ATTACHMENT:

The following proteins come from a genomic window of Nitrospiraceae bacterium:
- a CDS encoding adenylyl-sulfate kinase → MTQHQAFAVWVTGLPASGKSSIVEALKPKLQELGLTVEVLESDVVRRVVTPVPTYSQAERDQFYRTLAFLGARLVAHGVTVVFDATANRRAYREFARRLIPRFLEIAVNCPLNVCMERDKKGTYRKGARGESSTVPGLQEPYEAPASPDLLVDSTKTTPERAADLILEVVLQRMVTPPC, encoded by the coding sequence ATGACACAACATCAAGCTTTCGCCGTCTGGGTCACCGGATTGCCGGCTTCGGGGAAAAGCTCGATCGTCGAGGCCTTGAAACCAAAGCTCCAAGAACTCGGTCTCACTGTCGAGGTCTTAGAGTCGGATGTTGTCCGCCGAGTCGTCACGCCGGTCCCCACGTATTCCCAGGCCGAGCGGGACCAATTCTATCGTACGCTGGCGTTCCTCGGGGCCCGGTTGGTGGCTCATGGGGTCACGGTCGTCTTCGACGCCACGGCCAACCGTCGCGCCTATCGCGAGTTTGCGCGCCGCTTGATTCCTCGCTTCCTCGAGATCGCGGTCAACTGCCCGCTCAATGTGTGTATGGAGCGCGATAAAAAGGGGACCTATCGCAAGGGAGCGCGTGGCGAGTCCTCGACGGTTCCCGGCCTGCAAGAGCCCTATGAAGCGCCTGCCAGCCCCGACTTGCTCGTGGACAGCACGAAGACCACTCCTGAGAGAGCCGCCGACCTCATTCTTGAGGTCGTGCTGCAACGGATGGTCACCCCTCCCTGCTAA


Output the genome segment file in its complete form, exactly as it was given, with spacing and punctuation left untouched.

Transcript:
The following proteins come from a genomic window of Nitrospiraceae bacterium:
- a CDS encoding adenylyl-sulfate kinase → MTQHQAFAVWVTGLPASGKSSIVEALKPKLQELGLTVEVLESDVVRRVVTPVPTYSQAERDQFYRTLAFLGARLVAHGVTVVFDATANRRAYREFARRLIPRFLEIAVNCPLNVCMERDKKGTYRKGARGESSTVPGLQEPYEAPASPDLLVDSTKTTPERAADLILEVVLQRMVTPPC, encoded by the coding sequence ATGACACAACATCAAGCTTTCGCCGTCTGGGTCACCGGATTGCCGGCTTCGGGGAAAAGCTCGATCGTCGAGGCCTTGAAACCAAAGCTCCAAGAACTCGGTCTCACTGTCGAGGTCTTAGAGTCGGATGTTGTCCGCCGAGTCGTCACGCCGGTCCCCACGTATTCCCAGGCCGAGCGGGACCAATTCTATCGTACGCTGGCGTTCCTCGGGGCCCGGTTGGTGGCTCATGGGGTCACGGTCGTCTTCGACGCCACGGCCAACCGTCGCGCCTATCGCGAGTTTGCGCGCCGCTTGATTCCTCGCTTCCTCGAGATCGCGGTCAACTGCCCGCTCAATGTGTGTATGGAGCGCGATAAAAAGGGGACCTATCGCAAGGGAGCGCGTGGCGAGTCCTCGACGGTTCCCGGCCTGCAAGAGCCCTATGAAGCGCCTGCCAGCCCCGACTTGCTCGTGGACAGCACGAAGACCACTCCTGAGAGAGCCGCCGACCTCATTCTTGAGGTCGTGCTGCAACGGATGGTCACCCCTCCCTGCTAA